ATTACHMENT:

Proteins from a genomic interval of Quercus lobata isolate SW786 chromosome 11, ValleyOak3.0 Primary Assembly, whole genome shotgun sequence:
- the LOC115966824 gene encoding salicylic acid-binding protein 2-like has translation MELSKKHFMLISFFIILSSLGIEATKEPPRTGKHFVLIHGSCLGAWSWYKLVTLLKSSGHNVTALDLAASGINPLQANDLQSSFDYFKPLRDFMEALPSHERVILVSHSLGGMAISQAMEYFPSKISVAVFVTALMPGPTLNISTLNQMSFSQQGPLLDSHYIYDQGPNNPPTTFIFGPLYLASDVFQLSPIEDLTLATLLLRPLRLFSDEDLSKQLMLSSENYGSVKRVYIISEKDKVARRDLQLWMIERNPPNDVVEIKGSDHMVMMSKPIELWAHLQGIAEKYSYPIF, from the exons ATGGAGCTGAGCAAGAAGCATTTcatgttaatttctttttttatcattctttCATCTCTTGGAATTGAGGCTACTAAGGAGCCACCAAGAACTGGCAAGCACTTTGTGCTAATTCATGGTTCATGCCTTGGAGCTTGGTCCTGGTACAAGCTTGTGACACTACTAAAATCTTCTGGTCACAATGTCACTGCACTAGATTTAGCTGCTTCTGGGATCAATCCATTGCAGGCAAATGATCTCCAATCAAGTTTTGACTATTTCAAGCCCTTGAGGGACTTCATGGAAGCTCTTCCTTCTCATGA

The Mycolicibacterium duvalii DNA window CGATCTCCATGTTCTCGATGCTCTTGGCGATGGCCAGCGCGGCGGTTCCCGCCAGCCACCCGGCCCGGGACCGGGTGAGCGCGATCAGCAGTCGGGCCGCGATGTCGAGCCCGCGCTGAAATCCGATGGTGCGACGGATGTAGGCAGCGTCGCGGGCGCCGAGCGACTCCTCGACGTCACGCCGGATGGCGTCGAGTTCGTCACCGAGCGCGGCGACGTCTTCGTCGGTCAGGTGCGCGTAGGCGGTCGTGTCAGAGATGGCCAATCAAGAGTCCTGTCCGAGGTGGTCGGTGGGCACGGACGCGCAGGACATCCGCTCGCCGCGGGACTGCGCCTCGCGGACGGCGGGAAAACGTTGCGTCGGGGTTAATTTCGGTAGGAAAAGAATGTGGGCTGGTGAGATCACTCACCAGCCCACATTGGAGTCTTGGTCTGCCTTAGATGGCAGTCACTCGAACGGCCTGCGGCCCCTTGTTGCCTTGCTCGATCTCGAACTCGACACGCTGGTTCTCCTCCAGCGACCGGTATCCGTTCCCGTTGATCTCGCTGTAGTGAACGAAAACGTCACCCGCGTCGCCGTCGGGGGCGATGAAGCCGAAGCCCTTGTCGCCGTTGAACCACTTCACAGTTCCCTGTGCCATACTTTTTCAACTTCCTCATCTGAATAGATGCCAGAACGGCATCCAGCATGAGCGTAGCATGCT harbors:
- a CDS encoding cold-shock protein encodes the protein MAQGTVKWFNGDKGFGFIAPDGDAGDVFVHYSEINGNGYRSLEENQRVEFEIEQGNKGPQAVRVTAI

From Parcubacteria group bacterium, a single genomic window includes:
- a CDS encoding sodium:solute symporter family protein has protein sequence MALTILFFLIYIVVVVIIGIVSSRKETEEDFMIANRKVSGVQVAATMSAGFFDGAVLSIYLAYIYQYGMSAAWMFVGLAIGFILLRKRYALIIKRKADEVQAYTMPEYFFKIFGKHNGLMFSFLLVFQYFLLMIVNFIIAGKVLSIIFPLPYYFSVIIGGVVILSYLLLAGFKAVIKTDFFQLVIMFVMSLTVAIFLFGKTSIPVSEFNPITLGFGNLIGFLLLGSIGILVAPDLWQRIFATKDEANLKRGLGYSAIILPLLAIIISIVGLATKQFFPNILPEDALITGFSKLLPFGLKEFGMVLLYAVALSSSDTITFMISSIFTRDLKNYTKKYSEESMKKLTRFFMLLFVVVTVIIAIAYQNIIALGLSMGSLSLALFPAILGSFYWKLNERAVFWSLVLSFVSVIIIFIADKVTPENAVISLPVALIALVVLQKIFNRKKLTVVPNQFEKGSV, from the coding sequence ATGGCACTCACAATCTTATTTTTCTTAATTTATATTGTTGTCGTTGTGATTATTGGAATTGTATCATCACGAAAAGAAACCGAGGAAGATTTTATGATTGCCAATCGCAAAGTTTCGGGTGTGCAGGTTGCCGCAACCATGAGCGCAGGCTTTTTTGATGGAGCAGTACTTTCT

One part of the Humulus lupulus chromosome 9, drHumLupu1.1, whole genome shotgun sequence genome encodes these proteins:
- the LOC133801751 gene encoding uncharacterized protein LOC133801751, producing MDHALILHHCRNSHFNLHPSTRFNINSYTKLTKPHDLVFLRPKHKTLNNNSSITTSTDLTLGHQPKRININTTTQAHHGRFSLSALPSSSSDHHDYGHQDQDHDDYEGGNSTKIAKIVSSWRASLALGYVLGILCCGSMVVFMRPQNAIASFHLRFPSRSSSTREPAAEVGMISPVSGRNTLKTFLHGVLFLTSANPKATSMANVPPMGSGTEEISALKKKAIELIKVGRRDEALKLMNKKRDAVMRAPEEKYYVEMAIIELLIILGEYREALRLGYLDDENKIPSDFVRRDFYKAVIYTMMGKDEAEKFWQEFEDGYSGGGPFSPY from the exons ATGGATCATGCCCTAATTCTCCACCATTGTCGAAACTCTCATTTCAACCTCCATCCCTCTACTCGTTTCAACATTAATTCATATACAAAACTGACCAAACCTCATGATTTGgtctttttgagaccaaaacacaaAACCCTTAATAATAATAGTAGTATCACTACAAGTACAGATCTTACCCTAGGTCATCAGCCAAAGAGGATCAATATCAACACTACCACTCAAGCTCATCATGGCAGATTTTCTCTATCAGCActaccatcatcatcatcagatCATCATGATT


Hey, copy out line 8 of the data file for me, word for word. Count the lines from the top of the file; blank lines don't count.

- the LOC133801751 gene encoding uncharacterized protein LOC133801751, producing MDHALILHHCRNSHFNLHPSTRFNINSYTKLTKPHDLVFLRPKHKTLNNNSSITTSTDLTLGHQPKRININTTTQAHHGRFSLSALPSSSSDHHDYGHQDQDHDDYEGGNSTKIAKIVSSWRASLALGYVLGILCCGSMVVFMRPQNAIASFHLRFPSRSSSTREPAAEVGMISPVSGRNTLKTFLHGVLFLTSANPKATSMANVPPMGSGTEEISALKKKAIELIKVGRRDEALKLMNKKRDAVMRAPEEKYYVEMAIIELLIILGEYREALRLGYLDDENKIPSDFVRRDFYKAVIYTMMGKDEAEKFWQEFEDGYSGGGPFSPY from the exons ATGGATCATGCCCTAATTCTCCACCATTGTCGAAACTCTCATTTCAACCTCCATCCCTCTACTCGTTTCAACATTAATTCATATACAAAACTGACCAAACCTCATGATTTGgtctttttgagaccaaaacacaaAACCCTTAATAATAATAGTAGTATCACTACAAGTACAGATCTTACCCTAGGTCATCAGCCAAAGAGGATCAATATCAACACTACCACTCAAGCTCATCATGGCAGATTTTCTCTATCAGCActaccatcatcatcatcagatCATCATGATT